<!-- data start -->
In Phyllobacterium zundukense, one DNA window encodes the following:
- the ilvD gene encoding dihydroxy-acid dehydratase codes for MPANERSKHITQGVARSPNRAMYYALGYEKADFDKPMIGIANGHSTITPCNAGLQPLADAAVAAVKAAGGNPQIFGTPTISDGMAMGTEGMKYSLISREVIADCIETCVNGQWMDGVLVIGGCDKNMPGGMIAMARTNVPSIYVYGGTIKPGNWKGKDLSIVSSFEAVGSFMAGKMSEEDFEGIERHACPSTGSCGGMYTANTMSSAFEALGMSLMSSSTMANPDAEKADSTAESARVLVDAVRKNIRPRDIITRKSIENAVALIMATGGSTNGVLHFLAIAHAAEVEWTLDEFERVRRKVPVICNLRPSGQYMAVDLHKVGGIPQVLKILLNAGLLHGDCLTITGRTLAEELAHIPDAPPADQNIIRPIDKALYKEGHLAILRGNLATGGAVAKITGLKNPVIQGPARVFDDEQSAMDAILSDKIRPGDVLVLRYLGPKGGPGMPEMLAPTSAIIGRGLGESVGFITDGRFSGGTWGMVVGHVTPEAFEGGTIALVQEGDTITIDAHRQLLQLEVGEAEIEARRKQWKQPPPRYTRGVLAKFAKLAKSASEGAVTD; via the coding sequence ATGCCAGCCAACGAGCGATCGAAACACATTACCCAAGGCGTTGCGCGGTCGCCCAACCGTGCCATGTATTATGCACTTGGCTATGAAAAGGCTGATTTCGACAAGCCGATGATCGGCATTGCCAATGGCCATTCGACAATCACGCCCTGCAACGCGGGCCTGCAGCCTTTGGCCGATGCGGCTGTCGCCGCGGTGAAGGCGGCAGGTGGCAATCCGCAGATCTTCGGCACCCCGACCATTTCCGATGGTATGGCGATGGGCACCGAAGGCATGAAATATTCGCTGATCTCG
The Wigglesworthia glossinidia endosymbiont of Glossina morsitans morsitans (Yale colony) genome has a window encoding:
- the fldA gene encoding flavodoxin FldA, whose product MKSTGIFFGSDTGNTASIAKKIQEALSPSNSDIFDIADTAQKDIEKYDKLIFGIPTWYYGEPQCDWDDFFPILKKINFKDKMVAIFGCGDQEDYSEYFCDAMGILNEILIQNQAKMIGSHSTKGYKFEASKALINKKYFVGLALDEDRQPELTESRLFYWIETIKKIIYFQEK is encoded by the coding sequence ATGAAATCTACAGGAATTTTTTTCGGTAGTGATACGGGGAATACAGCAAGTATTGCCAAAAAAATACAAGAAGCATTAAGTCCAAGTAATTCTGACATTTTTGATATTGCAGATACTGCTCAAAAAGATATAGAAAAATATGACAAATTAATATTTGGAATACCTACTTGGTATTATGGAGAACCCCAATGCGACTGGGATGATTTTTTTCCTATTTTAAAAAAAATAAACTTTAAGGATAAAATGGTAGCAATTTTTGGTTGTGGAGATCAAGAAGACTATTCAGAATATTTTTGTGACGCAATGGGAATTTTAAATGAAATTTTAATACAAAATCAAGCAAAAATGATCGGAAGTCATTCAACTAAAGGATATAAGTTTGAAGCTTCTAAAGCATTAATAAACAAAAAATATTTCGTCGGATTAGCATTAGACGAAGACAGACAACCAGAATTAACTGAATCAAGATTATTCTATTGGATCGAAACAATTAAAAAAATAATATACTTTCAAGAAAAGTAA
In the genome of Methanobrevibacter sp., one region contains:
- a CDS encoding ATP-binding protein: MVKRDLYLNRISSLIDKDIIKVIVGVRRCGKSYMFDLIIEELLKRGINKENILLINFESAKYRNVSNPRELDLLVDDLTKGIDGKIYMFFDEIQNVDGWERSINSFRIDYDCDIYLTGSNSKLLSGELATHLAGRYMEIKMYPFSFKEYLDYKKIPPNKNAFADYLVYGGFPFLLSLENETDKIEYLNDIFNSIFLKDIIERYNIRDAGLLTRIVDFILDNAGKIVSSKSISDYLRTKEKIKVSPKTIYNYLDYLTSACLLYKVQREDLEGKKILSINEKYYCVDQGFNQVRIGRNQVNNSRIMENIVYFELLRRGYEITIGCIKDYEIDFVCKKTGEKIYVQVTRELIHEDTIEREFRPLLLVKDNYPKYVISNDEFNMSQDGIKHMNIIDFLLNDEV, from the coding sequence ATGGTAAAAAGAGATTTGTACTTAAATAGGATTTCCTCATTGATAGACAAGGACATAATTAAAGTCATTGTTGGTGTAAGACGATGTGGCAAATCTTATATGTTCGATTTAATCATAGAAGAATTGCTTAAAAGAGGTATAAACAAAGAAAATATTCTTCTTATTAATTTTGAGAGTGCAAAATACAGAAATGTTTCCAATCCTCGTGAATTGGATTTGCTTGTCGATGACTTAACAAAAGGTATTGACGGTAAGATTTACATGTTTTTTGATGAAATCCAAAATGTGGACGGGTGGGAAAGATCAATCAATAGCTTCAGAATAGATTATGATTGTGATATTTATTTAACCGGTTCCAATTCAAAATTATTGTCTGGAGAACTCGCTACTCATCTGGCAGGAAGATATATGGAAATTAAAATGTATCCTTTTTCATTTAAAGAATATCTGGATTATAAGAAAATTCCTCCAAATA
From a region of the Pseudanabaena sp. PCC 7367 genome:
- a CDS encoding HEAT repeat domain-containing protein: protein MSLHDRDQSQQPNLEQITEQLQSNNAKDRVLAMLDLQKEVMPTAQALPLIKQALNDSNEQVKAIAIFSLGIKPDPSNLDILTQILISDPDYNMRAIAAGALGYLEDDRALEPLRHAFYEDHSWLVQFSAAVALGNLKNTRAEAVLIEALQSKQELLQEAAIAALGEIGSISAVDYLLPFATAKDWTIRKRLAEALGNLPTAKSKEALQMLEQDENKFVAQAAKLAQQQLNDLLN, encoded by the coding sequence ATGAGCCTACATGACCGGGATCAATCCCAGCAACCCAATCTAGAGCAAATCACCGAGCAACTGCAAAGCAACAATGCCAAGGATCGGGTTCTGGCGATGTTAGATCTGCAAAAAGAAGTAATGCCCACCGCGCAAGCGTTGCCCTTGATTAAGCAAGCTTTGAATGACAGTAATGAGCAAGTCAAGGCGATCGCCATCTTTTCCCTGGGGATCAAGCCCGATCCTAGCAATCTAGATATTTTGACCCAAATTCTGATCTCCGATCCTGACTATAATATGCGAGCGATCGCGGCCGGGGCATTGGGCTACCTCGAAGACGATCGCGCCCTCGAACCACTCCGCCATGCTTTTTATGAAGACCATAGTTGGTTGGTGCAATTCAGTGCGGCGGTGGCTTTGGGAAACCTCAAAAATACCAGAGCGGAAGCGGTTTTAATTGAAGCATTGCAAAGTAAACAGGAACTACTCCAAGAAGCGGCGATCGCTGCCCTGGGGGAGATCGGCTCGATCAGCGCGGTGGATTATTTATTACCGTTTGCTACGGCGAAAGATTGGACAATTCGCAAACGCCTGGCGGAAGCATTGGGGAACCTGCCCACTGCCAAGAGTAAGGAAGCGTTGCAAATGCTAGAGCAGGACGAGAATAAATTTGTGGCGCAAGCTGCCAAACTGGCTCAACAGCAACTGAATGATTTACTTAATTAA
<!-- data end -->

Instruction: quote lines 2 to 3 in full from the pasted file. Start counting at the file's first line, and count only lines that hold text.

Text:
- the ilvD gene encoding dihydroxy-acid dehydratase codes for MPANERSKHITQGVARSPNRAMYYALGYEKADFDKPMIGIANGHSTITPCNAGLQPLADAAVAAVKAAGGNPQIFGTPTISDGMAMGTEGMKYSLISREVIADCIETCVNGQWMDGVLVIGGCDKNMPGGMIAMARTNVPSIYVYGGTIKPGNWKGKDLSIVSSFEAVGSFMAGKMSEEDFEGIERHACPSTGSCGGMYTANTMSSAFEALGMSLMSSSTMANPDAEKADSTAESARVLVDAVRKNIRPRDIITRKSIENAVALIMATGGSTNGVLHFLAIAHAAEVEWTLDEFERVRRKVPVICNLRPSGQYMAVDLHKVGGIPQVLKILLNAGLLHGDCLTITGRTLAEELAHIPDAPPADQNIIRPIDKALYKEGHLAILRGNLATGGAVAKITGLKNPVIQGPARVFDDEQSAMDAILSDKIRPGDVLVLRYLGPKGGPGMPEMLAPTSAIIGRGLGESVGFITDGRFSGGTWGMVVGHVTPEAFEGGTIALVQEGDTITIDAHRQLLQLEVGEAEIEARRKQWKQPPPRYTRGVLAKFAKLAKSASEGAVTD; via the coding sequence ATGCCAGCCAACGAGCGATCGAAACACATTACCCAAGGCGTTGCGCGGTCGCCCAACCGTGCCATGTATTATGCACTTGGCTATGAAAAGGCTGATTTCGACAAGCCGATGATCGGCATTGCCAATGGCCATTCGACAATCACGCCCTGCAACGCGGGCCTGCAGCCTTTGGCCGATGCGGCTGTCGCCGCGGTGAAGGCGGCAGGTGGCAATCCGCAGATCTTCGGCACCCCGACCATTTCCGATGGTATGGCGATGGGCACCGAAGGCATGAAATATTCGCTGATCTCG
The Wigglesworthia glossinidia endosymbiont of Glossina morsitans morsitans (Yale colony) genome has a window encoding: